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Official Journal of the Italian Society of Angiology and Vascular Pathology
Indexed/Abstracted in: EMBASE, PubMed/MEDLINE, Science Citation Index Expanded (SciSearch), Scopus
Impact Factor 0,752
Online ISSN 1827-1618
Leone L., Germiglio C., Monteforte R., Trovato G.
1 Unit of Vascular Surgery Umberto I Hospital, Siracusa, Italy
2 Postgraduate School of Vascular Surgery Umberto I Hospital, Siracusa, Italy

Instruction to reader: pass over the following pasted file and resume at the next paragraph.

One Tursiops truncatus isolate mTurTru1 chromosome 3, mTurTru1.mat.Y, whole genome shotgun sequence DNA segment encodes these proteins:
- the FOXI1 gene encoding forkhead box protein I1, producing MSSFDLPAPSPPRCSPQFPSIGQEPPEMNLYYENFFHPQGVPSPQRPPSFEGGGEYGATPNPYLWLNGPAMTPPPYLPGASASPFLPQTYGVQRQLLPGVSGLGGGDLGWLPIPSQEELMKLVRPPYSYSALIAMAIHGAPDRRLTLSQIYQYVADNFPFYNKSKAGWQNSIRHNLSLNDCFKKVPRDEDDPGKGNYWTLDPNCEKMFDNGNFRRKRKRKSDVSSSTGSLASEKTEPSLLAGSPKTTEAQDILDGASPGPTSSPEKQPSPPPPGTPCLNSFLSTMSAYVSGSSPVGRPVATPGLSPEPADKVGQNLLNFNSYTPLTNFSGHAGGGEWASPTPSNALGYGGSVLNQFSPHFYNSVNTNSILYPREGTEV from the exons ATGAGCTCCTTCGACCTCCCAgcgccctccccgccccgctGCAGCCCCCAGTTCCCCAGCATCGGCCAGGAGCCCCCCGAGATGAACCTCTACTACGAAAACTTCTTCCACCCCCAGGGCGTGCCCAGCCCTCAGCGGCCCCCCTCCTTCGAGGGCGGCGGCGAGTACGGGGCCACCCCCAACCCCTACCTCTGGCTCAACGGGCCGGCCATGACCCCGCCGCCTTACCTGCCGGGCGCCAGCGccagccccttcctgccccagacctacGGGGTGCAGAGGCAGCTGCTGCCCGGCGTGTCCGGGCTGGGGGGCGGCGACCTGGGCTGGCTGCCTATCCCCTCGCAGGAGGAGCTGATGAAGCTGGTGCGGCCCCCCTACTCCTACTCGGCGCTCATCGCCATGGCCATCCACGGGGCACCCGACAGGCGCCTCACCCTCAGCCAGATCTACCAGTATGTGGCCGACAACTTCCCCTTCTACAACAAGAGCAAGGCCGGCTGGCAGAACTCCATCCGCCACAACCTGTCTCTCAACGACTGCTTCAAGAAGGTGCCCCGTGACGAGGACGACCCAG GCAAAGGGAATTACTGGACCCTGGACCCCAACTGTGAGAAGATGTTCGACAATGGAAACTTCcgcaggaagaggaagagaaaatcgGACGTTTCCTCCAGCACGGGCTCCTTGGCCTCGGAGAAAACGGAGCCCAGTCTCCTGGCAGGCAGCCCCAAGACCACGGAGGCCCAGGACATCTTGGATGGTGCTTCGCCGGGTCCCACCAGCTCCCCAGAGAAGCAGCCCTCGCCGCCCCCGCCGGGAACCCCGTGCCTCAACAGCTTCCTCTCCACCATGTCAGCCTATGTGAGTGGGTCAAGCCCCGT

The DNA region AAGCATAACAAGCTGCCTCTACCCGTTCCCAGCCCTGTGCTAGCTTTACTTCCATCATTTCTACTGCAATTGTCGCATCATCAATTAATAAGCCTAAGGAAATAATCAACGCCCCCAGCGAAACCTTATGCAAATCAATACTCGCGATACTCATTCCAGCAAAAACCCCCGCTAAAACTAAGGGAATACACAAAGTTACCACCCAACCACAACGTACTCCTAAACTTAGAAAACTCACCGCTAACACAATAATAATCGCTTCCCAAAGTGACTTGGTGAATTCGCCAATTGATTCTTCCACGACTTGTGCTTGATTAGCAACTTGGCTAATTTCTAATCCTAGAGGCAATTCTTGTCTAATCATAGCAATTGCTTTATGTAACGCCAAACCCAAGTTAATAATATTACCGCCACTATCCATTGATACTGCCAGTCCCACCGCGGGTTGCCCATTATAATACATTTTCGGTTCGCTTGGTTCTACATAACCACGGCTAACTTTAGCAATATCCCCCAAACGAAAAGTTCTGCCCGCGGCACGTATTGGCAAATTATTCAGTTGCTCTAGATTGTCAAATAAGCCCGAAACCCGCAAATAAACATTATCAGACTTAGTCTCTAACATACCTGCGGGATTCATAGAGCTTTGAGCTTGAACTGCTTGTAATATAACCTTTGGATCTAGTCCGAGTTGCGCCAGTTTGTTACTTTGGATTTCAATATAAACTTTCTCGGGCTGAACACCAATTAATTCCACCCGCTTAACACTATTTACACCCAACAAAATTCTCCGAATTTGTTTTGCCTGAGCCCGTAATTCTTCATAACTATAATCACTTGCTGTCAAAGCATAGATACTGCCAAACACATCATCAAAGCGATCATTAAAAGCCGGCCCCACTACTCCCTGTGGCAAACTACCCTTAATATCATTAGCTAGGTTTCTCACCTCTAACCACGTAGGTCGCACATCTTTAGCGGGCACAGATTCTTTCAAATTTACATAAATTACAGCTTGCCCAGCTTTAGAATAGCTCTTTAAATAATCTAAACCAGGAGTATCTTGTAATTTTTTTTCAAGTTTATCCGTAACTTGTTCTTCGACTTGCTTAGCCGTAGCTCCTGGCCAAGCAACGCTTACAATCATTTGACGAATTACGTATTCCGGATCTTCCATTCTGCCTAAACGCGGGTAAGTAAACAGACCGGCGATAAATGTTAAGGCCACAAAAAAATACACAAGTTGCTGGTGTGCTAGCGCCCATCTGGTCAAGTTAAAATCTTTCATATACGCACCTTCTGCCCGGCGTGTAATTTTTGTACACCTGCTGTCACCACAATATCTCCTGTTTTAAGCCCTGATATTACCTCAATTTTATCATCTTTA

Abdominal aortic aneurysm (AAA) occurs in advanced age. As such, its frequency has increased with the general ageing of the population as has the possibility of finding AAA associated with abdominal visceral disease, especially neoplasms. A malignant mass is present in 4% of patients who undergo aortic reconstruction for AAA. Since surgical treatment for both is often potentially life-threatening, the surgeon is faced with a series of treatment decisions concerning foremost timing of the operation. The main worry is that simultaneous treatment carries a potential risk of infection of the vascular graft. On the other hand, a 2-phase procedure is also burdened by risks linked to a second anaesthesia and a second surgical operation carried out on scar or contaminated tissue and the worsening of one of the 2 potentially life-threatening illnesses. In this situation endovascular treatment of an AAA may represent an advantageous alternative therapeutic strategy.